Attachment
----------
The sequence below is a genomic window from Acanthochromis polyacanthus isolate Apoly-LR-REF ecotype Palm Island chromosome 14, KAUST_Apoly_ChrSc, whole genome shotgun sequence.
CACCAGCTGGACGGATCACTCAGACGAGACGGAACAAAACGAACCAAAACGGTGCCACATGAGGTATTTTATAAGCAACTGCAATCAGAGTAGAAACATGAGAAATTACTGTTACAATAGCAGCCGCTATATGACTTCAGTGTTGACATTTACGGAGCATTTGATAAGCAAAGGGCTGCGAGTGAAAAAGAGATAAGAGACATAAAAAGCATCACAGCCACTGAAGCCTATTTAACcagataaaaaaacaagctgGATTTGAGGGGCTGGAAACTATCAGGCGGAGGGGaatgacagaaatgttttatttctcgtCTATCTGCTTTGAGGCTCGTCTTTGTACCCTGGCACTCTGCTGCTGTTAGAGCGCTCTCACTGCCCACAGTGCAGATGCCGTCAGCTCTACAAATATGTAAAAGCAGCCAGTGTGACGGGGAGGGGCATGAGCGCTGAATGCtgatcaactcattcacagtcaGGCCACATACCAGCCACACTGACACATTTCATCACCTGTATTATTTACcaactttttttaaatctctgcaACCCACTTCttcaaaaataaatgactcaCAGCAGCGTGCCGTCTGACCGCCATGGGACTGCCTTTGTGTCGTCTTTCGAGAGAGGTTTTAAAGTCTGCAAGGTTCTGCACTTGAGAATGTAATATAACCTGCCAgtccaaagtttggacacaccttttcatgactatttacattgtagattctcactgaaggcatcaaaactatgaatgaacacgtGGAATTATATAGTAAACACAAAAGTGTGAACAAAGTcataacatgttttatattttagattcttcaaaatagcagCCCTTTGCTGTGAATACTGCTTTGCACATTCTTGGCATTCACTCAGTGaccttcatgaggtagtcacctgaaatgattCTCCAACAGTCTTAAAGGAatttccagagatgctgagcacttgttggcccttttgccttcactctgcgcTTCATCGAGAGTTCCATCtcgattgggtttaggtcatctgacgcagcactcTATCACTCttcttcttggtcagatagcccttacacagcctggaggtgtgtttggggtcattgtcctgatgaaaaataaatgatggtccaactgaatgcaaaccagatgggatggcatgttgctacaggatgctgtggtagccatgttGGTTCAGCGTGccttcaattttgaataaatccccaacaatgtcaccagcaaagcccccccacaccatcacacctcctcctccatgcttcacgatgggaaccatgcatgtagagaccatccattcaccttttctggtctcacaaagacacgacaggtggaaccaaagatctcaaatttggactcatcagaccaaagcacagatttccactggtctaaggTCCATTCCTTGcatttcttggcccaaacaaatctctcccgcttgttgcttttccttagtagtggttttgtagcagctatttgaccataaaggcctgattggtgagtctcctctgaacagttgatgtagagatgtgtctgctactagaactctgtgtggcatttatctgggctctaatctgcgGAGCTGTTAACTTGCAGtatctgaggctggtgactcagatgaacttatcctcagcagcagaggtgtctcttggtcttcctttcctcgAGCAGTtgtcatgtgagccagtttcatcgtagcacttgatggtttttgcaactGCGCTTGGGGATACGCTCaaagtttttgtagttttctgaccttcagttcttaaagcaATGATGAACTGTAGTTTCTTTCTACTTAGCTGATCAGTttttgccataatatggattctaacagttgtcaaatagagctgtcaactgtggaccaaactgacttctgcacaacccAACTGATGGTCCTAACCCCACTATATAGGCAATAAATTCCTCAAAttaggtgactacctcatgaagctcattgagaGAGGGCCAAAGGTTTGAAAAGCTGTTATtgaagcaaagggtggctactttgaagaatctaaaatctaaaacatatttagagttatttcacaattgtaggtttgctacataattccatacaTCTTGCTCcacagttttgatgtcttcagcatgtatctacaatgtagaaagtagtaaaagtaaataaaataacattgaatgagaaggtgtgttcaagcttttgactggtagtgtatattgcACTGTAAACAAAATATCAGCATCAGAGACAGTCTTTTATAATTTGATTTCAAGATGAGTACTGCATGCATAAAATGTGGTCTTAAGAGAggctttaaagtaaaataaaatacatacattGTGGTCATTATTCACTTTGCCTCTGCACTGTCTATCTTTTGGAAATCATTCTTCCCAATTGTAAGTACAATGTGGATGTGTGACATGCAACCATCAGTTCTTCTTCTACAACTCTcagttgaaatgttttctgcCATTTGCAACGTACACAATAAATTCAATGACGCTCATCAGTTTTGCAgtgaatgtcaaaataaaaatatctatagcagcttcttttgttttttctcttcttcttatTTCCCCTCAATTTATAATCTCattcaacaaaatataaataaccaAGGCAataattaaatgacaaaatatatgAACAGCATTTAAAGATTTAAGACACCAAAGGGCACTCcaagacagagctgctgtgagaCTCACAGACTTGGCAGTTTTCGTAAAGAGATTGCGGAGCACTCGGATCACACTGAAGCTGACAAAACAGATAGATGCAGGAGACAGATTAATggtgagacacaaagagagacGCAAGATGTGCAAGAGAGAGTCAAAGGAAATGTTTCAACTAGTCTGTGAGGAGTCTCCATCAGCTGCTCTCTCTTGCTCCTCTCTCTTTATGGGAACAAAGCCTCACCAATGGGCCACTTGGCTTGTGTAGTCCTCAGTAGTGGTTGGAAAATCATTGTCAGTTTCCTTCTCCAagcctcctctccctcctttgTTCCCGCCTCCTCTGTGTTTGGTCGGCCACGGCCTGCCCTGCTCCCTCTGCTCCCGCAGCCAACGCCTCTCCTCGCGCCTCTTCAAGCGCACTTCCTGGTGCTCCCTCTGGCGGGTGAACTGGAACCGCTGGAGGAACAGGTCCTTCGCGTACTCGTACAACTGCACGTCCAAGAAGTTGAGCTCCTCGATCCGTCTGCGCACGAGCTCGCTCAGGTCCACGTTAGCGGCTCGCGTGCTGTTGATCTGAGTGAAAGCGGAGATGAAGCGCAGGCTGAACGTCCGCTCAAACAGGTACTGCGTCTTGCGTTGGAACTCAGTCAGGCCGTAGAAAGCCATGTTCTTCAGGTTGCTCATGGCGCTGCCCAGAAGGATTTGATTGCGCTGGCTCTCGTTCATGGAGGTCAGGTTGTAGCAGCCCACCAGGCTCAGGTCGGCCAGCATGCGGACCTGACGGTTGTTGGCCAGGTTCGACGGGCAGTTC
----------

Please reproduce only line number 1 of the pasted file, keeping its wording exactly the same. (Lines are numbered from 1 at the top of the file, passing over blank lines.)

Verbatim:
The sequence below is a genomic window from Acanthochromis polyacanthus isolate Apoly-LR-REF ecotype Palm Island chromosome 14, KAUST_Apoly_ChrSc, whole genome shotgun sequence.